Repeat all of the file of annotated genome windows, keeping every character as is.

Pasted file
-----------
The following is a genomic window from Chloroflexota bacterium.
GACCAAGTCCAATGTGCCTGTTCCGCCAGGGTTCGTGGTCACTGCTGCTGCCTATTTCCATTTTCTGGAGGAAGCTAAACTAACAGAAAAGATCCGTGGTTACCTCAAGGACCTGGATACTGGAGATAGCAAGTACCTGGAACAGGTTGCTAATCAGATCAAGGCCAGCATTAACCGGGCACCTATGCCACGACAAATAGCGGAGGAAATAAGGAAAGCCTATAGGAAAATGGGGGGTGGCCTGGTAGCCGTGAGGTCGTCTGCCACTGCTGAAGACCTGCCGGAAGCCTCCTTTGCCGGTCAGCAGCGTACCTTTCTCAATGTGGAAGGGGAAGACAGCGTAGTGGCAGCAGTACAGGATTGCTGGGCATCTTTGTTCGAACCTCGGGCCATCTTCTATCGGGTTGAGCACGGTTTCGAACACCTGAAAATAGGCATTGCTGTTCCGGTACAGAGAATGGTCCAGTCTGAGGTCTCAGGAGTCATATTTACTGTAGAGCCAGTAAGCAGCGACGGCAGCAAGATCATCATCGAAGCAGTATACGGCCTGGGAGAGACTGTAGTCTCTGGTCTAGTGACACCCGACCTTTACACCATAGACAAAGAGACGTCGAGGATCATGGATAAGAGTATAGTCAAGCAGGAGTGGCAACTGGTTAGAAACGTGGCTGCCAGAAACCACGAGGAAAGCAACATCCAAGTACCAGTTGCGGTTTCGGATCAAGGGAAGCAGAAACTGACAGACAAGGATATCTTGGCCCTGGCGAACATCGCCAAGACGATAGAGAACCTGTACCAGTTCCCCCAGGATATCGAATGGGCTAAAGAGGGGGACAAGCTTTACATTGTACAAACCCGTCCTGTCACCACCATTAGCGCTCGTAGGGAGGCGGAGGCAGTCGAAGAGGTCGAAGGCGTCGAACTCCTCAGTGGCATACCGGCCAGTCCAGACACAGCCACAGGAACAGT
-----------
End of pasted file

The following is a genomic window from Chloroflexota bacterium.
GACCAAGTCCAATGTGCCTGTTCCGCCAGGGTTCGTGGTCACTGCTGCTGCCTATTTCCATTTTCTGGAGGAAGCTAAACTAACAGAAAAGATCCGTGGTTACCTCAAGGACCTGGATACTGGAGATAGCAAGTACCTGGAACAGGTTGCTAATCAGATCAAGGCCAGCATTAACCGGGCACCTATGCCACGACAAATAGCGGAGGAAATAAGGAAAGCCTATAGGAAAATGGGGGGTGGCCTGGTAGCCGTGAGGTCGTCTGCCACTGCTGAAGACCTGCCGGAAGCCTCCTTTGCCGGTCAGCAGCGTACCTTTCTCAATGTGGAAGGGGAAGACAGCGTAGTGGCAGCAGTACAGGATTGCTGGGCATCTTTGTTCGAACCTCGGGCCATCTTCTATCGGGTTGAGCACGGTTTCGAACACCTGAAAATAGGCATTGCTGTTCCGGTACAGAGAATGGTCCAGTCTGAGGTCTCAGGAGTCATATTTACTGTAGAGCCAGTAAGCAGCGACGGCAGCAAGATCATCATCGAAGCAGTATACGGCCTGGGAGAGACTGTAGTCTCTGGTCTAGTGACACCCGACCTTTACACCATAGACAAAGAGACGTCGAGGATCATGGATAAGAGTATAGTCAAGCAGGAGTGGCAACTGGTTAGAAACGTGGCTGCCAGAAACCACGAGGAAAGCAACATCCAAGTACCAGTTGCGGTTTCGGATCAAGGGAAGCAGAAACTGACAGACAAGGATATCTTGGCCCTGGCGAACATCGCCAAGACGATAGAGAACCTGTACCAGTTCCCCCAGGATATCGAATGGGCTAAAGAGGGGGACAAGCTTTACATTGTACAAACCCGTCCTGTCACCACCATTAGCGCTCGTAGGGAGGCGGAGGCAGTCGAAGAGGTCGAAGGCGTCGAACTCCTCAGTGGCATACCGGCCAGTCCAGACACAGCCACAGGAACAGT